VIDEO: art, business and credit cards

VIDEO: art, business and credit cards

Ha Bui

Ha Bui BlueNotes contributing editor

Published

There is a long history of artists working with business. From the Medicis in the renaissance to institutions like the Catholic Church and now modern corporations, many great and revered works of art have come from these relationships.

There has however always been a question over the line between an artist’s artistic integrity and the patron’s desire. There’s also tension between delivering something for ‘the market’ or trailblazing something new.

With a genuine purpose and respect for each other, can this be solved?

We asked Yioryios, an emerging Australian/New Zealand artist on how he struck the right balance when constructing a sculpture for ANZ.

“Part of the commission was to use ANZ credit cards which I found really fascinating both for its Pop art element but also I got to experiment with how I wanted to construct the sculpture,” Yioryios told BlueNotes on video.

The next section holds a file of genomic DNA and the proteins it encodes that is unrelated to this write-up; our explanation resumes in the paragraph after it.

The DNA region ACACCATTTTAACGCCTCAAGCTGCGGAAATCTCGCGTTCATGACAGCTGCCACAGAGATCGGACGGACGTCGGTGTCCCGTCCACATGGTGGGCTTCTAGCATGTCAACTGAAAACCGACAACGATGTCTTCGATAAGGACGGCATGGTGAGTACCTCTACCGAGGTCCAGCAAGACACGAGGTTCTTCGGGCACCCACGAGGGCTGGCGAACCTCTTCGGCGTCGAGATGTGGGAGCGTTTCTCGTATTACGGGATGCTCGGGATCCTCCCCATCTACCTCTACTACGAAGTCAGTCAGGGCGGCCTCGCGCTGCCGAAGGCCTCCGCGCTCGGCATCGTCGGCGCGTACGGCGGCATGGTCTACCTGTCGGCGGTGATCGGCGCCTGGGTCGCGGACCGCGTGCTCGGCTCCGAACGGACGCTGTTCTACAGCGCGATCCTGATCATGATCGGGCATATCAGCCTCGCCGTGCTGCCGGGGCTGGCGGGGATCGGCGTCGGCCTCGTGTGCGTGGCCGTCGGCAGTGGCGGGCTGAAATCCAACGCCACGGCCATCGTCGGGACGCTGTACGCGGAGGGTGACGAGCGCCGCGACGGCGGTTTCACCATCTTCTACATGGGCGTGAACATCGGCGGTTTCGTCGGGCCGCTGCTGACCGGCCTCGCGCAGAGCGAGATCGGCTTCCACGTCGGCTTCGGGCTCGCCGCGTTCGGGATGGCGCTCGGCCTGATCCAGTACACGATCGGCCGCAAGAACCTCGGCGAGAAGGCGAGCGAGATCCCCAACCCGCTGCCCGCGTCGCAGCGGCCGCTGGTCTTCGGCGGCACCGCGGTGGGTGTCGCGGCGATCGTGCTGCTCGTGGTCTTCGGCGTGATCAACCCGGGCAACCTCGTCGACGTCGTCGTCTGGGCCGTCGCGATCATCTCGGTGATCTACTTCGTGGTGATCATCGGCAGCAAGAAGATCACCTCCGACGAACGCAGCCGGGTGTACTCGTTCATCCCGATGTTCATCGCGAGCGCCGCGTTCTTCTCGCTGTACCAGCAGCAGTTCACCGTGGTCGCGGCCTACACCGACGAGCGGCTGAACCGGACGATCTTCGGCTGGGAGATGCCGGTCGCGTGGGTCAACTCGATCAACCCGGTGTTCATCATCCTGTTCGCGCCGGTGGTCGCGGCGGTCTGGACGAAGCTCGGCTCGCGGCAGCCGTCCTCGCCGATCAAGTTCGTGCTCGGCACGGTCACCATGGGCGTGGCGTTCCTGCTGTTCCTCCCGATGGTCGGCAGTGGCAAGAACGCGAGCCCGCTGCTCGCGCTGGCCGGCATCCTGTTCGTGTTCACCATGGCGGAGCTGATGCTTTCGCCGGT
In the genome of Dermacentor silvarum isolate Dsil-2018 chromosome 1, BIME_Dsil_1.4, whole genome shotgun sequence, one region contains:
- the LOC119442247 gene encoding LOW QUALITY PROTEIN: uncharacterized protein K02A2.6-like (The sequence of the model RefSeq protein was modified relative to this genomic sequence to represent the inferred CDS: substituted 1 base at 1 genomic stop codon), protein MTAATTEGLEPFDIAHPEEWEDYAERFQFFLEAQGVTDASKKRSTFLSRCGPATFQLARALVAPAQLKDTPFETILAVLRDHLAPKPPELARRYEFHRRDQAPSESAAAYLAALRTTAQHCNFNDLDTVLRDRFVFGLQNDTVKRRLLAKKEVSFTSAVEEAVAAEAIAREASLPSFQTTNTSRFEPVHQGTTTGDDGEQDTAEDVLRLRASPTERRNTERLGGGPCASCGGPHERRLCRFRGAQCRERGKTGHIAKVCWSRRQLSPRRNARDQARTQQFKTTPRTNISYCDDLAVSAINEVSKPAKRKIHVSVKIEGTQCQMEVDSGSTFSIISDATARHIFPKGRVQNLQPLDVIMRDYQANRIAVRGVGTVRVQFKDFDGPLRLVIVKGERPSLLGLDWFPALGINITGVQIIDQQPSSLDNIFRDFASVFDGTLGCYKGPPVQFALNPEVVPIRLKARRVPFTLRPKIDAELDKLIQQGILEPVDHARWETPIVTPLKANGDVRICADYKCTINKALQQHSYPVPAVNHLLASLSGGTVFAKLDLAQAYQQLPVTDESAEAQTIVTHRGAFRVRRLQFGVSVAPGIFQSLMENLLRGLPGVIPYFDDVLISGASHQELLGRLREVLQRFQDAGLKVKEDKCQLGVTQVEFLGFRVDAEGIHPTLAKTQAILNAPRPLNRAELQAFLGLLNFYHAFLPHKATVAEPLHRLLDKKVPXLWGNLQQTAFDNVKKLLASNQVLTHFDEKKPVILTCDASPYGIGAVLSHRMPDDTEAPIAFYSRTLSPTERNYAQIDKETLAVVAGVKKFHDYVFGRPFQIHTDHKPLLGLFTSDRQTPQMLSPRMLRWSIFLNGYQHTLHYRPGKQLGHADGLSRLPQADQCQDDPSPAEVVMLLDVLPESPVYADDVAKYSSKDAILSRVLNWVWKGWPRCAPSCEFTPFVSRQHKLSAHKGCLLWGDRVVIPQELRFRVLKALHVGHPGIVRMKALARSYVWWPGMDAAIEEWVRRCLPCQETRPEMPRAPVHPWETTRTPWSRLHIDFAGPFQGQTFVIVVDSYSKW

“It was a great collaboration between ANZ and myself using that as a way of joining two cultures of art and banking in one.”

“I’ve never been able to have a work that’s larger than myself and really embody myself into this sculpture by cleaning it up…and making sure it’s all intact.

“It’s great to be able to dance around the sculpture while creating it.”

Yioryios’ work was commissioned by ANZ shortly after Shayne Elliott began as CEO in 2016.

 Elliott said when he started in the role, ANZ “made a series of changes about who we are and the way we behave.”

 “One small part of this was to make a better connection from our business and people to the art we have installed onsite,” he said in a note to staff. “So we went through our archives and storage, and sold a bunch of corporate art that no longer fits with ANZ. “

 The bank reinvested a small amount of that money into two pieces from two young Australasian artists – Yioryios one of them – with the set criteria including “a real connection to who or what we are,” Elliott said. 

Ha Bui is a contributing editor at BlueNotes

The views and opinions expressed in this communication are those of the author and may not necessarily state or reflect those of ANZ.
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